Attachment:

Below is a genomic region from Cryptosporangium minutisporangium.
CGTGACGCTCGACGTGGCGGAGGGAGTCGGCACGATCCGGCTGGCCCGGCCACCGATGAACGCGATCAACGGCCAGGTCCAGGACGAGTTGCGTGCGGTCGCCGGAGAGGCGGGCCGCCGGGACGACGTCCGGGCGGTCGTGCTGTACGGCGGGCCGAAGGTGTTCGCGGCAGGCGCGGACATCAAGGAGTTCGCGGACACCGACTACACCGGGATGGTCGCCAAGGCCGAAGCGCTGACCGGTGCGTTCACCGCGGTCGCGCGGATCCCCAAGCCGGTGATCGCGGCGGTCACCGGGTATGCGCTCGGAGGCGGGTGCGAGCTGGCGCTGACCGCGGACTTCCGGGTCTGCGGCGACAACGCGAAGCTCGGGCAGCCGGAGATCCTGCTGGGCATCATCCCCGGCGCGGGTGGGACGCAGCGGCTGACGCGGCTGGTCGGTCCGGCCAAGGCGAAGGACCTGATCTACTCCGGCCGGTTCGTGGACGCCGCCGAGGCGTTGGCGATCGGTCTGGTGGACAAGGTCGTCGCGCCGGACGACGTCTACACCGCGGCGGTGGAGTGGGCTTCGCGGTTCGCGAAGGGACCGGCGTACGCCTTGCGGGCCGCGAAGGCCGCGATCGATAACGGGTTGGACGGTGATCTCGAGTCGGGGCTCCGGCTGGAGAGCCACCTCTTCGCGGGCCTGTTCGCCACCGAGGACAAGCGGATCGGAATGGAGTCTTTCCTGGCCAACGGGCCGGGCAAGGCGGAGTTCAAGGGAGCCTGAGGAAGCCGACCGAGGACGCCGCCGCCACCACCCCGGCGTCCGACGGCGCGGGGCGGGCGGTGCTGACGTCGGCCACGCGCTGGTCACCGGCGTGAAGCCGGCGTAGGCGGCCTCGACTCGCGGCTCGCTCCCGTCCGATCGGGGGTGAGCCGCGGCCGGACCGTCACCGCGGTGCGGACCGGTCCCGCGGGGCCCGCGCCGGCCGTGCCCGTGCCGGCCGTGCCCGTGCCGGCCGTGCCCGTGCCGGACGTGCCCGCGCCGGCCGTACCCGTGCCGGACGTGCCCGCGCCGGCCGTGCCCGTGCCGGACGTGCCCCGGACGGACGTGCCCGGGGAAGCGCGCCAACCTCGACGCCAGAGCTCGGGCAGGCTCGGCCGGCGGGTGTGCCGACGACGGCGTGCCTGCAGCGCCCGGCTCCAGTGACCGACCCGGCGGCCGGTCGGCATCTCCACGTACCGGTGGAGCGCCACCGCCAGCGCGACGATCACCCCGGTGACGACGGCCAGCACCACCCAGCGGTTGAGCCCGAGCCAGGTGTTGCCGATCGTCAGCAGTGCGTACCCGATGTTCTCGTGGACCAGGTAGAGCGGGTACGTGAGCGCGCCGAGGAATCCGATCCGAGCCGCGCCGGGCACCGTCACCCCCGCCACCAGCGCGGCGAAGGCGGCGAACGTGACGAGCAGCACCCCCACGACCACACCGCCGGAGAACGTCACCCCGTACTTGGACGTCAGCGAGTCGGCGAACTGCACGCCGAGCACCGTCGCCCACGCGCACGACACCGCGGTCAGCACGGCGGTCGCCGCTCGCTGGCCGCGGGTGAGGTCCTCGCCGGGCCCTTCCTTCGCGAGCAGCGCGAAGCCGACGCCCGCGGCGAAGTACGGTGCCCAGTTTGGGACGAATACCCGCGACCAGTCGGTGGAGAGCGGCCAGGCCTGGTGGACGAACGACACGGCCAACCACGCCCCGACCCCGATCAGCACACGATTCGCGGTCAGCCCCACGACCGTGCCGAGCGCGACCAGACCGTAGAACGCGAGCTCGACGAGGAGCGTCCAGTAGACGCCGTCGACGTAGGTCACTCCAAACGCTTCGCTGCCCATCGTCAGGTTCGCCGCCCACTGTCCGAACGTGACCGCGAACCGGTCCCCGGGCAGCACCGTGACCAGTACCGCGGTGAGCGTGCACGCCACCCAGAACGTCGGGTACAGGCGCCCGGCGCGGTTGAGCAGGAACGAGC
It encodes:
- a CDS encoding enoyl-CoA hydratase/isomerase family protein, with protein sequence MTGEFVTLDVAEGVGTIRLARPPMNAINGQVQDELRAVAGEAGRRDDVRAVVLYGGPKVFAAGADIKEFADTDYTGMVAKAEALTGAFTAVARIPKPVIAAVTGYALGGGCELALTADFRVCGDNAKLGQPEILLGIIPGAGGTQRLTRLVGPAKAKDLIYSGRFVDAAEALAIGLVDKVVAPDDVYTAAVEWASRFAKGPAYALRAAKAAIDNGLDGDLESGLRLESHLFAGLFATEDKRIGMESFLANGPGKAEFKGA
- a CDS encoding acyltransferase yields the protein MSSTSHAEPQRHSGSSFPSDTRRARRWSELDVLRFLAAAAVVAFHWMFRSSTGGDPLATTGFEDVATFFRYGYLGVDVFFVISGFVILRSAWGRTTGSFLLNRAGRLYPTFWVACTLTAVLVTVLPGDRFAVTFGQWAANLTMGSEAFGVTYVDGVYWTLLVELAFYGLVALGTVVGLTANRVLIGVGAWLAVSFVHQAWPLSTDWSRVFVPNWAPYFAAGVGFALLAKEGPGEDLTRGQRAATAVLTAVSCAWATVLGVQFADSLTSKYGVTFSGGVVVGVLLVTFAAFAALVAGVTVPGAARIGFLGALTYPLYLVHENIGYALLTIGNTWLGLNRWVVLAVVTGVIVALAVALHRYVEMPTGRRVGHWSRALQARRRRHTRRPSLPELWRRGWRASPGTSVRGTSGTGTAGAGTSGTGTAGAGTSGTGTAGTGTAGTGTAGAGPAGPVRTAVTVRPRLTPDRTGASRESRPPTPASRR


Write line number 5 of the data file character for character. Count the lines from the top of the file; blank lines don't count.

- a CDS encoding acyltransferase yields the protein MSSTSHAEPQRHSGSSFPSDTRRARRWSELDVLRFLAAAAVVAFHWMFRSSTGGDPLATTGFEDVATFFRYGYLGVDVFFVISGFVILRSAWGRTTGSFLLNRAGRLYPTFWVACTLTAVLVTVLPGDRFAVTFGQWAANLTMGSEAFGVTYVDGVYWTLLVELAFYGLVALGTVVGLTANRVLIGVGAWLAVSFVHQAWPLSTDWSRVFVPNWAPYFAAGVGFALLAKEGPGEDLTRGQRAATAVLTAVSCAWATVLGVQFADSLTSKYGVTFSGGVVVGVLLVTFAAFAALVAGVTVPGAARIGFLGALTYPLYLVHENIGYALLTIGNTWLGLNRWVVLAVVTGVIVALAVALHRYVEMPTGRRVGHWSRALQARRRRHTRRPSLPELWRRGWRASPGTSVRGTSGTGTAGAGTSGTGTAGAGTSGTGTAGTGTAGTGTAGAGPAGPVRTAVTVRPRLTPDRTGASRESRPPTPASRR